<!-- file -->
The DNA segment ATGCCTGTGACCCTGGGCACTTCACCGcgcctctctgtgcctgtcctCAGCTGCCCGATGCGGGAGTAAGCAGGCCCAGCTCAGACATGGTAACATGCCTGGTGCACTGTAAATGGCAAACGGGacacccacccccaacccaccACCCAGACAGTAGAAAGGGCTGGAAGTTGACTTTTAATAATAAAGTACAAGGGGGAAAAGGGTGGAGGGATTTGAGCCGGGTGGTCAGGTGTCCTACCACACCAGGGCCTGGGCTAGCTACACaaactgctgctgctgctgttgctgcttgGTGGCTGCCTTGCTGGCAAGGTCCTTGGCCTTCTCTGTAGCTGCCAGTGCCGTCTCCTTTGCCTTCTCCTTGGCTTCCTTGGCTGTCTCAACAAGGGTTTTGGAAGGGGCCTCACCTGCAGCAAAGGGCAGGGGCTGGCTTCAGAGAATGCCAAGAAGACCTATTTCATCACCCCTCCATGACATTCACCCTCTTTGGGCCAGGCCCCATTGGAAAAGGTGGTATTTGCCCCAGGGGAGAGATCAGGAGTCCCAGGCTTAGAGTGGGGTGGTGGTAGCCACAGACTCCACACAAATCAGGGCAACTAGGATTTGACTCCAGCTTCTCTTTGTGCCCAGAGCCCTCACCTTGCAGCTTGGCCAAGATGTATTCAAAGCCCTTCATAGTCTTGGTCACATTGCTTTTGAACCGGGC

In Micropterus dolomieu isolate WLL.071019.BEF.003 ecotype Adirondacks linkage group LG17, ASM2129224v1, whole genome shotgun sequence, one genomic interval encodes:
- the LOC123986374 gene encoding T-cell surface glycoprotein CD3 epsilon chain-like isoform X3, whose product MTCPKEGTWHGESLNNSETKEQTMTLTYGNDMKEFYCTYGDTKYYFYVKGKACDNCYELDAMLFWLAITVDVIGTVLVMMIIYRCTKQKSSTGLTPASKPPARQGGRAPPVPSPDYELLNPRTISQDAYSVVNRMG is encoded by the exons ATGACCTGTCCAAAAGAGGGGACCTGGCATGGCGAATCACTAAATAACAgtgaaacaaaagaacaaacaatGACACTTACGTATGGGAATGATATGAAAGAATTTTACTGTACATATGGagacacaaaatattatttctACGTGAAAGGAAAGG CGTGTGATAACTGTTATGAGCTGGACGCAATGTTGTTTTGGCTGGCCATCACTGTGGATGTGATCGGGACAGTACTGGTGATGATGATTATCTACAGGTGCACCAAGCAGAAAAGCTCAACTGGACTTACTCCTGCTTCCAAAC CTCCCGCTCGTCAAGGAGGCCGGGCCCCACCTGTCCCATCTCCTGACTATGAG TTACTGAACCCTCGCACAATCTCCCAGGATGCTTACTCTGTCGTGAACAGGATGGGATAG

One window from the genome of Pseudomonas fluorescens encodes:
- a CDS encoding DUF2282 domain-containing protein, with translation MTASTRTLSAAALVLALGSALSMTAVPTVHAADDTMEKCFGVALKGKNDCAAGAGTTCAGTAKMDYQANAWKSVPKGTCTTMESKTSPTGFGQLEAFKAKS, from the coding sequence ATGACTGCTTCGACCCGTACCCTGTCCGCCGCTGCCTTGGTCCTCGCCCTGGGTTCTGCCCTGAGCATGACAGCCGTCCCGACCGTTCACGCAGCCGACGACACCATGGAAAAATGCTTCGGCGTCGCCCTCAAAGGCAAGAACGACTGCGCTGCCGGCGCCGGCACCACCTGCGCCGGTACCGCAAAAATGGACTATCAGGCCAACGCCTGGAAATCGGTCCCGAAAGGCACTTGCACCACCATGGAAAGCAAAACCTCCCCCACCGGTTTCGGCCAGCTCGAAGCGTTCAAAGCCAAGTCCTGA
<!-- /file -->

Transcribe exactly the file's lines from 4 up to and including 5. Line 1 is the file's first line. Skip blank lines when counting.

One window from the genome of Pseudomonas fluorescens encodes:
- a CDS encoding DUF2282 domain-containing protein, with translation MTASTRTLSAAALVLALGSALSMTAVPTVHAADDTMEKCFGVALKGKNDCAAGAGTTCAGTAKMDYQANAWKSVPKGTCTTMESKTSPTGFGQLEAFKAKS, from the coding sequence ATGACTGCTTCGACCCGTACCCTGTCCGCCGCTGCCTTGGTCCTCGCCCTGGGTTCTGCCCTGAGCATGACAGCCGTCCCGACCGTTCACGCAGCCGACGACACCATGGAAAAATGCTTCGGCGTCGCCCTCAAAGGCAAGAACGACTGCGCTGCCGGCGCCGGCACCACCTGCGCCGGTACCGCAAAAATGGACTATCAGGCCAACGCCTGGAAATCGGTCCCGAAAGGCACTTGCACCACCATGGAAAGCAAAACCTCCCCCACCGGTTTCGGCCAGCTCGAAGCGTTCAAAGCCAAGTCCTGA